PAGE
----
General plan for the Peninsula.
A few months back, details of the Peninsula’s redevelopment plan began to trickle out, but the official announcement finally came yesterday. Here is what we now know of the plan:
1. Veterans Memorial, built in 1955 and expanded/renovated a few times over the years, will be torn down and replaced with a new Vets. This new Vets will be of modern design, spiral in shape with glass walls and a rooftop, outdoor amphitheater. Inside will be an Ohio military museum, along with meeting and event space. Estimated costs run around $50 million.
Old Vets Memorial
New Veterans Memorial
2. Southwest of COSI, the Columbus Zoo will build a $50+ million, 50,000 square foot zoo extension. The building will include an aquarium, rainforest, outdoor zoo-themed playground and other exhibits.
3. Where the current COSI parking lots are, a large underground parking garage will be constructed to serve the 3 attractions. Once complete, the garage will be covered by a large central park.
4. While not yet designed and weren’t talked about yesterday, previous details have included elevated walkways connecting all 3 buildings across the peninsula.
5. Between Bell Street and the railroad tracts that run along the western border of the peninsula, a mix of low, mid and high-rise mixed-use buildings will go in. Ground floor retail will line streets while upper floors will be mostly residential. Between 1,000 and 1,200 residential units are planned, but private interests could easily include more given the very high demand for urban residential and the fantastic location with views of Downtown and the river. Estimated costs exceed $100 million.
6. Not included specifically in the peninsula plan, but surely also impacting it, will be the Scioto River itself. Another one of the 12 projects is the removal of low-head dams through Downtown. This will lower the river level through Downtown, creating 33 acres of new land that will be landscaped into park space. Bike paths and walkways will also be constructed on this new land. The river itself will run faster, cleaner and open up more potential recreational uses. This project is set to begin this fall and complete in 2015. Estimated costs for the project are around $25 million.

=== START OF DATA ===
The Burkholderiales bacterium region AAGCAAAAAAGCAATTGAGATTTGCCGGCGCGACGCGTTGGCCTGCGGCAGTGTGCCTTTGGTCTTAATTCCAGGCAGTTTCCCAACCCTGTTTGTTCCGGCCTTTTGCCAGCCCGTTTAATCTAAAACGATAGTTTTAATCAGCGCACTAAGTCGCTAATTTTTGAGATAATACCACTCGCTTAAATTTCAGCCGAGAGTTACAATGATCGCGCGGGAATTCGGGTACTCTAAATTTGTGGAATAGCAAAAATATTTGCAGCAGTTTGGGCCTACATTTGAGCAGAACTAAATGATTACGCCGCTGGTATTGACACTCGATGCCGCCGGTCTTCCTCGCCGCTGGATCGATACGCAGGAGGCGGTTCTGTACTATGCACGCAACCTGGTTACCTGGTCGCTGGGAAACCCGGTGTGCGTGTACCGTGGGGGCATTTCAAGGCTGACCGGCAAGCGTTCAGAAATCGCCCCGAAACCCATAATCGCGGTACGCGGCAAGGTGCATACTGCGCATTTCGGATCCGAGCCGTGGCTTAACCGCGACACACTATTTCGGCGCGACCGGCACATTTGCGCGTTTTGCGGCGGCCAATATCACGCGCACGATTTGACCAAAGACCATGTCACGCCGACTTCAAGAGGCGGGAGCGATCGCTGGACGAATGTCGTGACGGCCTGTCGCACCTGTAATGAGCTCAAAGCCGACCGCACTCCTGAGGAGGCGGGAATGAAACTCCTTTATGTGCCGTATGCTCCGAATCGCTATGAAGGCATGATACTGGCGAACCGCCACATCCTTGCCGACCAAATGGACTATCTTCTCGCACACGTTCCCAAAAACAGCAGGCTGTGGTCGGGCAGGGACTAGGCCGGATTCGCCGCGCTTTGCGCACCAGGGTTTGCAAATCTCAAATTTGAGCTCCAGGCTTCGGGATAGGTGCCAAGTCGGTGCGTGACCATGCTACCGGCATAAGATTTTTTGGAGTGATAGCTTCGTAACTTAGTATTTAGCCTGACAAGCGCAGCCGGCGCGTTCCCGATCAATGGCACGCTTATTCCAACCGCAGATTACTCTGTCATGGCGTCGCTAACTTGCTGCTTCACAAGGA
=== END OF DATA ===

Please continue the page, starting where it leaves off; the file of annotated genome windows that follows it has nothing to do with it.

The Riverfront after reconstruction.
The Riverfront now.
7. After the completion of the river restoration project, another one of the 12 ideas should begin. That will be the construction of a signature pedestrian bridge connecting North Bank Park in the Arena District with the Scioto Peninsula near the new Vets. There are no cost estimates at this time.
So given all this, the Scioto River and the Scioto Peninsula are looking at several hundred million in investment and development over the next several years. This will radically change the riverfront, and has the potential to jumpstart Franklinton, especially eastern parts, in ways not seen in many decades.